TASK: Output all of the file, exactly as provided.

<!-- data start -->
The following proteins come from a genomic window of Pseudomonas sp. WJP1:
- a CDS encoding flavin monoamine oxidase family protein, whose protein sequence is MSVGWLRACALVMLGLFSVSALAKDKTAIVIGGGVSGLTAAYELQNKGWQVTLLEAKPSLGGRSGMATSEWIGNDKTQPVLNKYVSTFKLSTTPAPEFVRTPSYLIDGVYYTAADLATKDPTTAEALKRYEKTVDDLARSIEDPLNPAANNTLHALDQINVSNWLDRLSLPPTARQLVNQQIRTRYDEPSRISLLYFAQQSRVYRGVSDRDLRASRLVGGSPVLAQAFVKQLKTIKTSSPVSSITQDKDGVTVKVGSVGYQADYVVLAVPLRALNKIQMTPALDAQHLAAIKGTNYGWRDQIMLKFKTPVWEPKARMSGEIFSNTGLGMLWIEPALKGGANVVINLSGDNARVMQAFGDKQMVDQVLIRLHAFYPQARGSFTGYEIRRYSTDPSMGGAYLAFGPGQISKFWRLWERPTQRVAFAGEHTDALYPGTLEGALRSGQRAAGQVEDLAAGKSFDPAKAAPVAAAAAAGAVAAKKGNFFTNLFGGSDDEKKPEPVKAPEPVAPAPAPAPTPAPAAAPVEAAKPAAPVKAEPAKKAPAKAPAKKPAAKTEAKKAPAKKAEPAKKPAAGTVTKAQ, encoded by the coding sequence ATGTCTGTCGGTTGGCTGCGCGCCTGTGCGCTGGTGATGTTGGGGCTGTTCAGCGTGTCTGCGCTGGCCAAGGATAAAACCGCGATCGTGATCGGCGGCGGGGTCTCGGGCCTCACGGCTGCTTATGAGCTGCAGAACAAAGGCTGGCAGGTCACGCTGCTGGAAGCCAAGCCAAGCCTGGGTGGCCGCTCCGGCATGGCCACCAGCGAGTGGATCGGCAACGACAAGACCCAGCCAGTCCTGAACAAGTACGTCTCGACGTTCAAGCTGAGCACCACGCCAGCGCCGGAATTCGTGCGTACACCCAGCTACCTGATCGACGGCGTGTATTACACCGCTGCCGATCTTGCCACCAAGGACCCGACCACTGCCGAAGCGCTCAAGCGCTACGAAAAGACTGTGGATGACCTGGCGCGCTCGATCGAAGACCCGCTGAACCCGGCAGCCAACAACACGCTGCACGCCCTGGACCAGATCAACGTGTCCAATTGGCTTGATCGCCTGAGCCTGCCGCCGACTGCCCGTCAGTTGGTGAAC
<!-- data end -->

The following proteins come from a genomic window of Pseudomonas sp. WJP1:
- a CDS encoding flavin monoamine oxidase family protein, whose protein sequence is MSVGWLRACALVMLGLFSVSALAKDKTAIVIGGGVSGLTAAYELQNKGWQVTLLEAKPSLGGRSGMATSEWIGNDKTQPVLNKYVSTFKLSTTPAPEFVRTPSYLIDGVYYTAADLATKDPTTAEALKRYEKTVDDLARSIEDPLNPAANNTLHALDQINVSNWLDRLSLPPTARQLVNQQIRTRYDEPSRISLLYFAQQSRVYRGVSDRDLRASRLVGGSPVLAQAFVKQLKTIKTSSPVSSITQDKDGVTVKVGSVGYQADYVVLAVPLRALNKIQMTPALDAQHLAAIKGTNYGWRDQIMLKFKTPVWEPKARMSGEIFSNTGLGMLWIEPALKGGANVVINLSGDNARVMQAFGDKQMVDQVLIRLHAFYPQARGSFTGYEIRRYSTDPSMGGAYLAFGPGQISKFWRLWERPTQRVAFAGEHTDALYPGTLEGALRSGQRAAGQVEDLAAGKSFDPAKAAPVAAAAAAGAVAAKKGNFFTNLFGGSDDEKKPEPVKAPEPVAPAPAPAPTPAPAAAPVEAAKPAAPVKAEPAKKAPAKAPAKKPAAKTEAKKAPAKKAEPAKKPAAGTVTKAQ, encoded by the coding sequence ATGTCTGTCGGTTGGCTGCGCGCCTGTGCGCTGGTGATGTTGGGGCTGTTCAGCGTGTCTGCGCTGGCCAAGGATAAAACCGCGATCGTGATCGGCGGCGGGGTCTCGGGCCTCACGGCTGCTTATGAGCTGCAGAACAAAGGCTGGCAGGTCACGCTGCTGGAAGCCAAGCCAAGCCTGGGTGGCCGCTCCGGCATGGCCACCAGCGAGTGGATCGGCAACGACAAGACCCAGCCAGTCCTGAACAAGTACGTCTCGACGTTCAAGCTGAGCACCACGCCAGCGCCGGAATTCGTGCGTACACCCAGCTACCTGATCGACGGCGTGTATTACACCGCTGCCGATCTTGCCACCAAGGACCCGACCACTGCCGAAGCGCTCAAGCGCTACGAAAAGACTGTGGATGACCTGGCGCGCTCGATCGAAGACCCGCTGAACCCGGCAGCCAACAACACGCTGCACGCCCTGGACCAGATCAACGTGTCCAATTGGCTTGATCGCCTGAGCCTGCCGCCGACTGCCCGTCAGTTGGTGAAC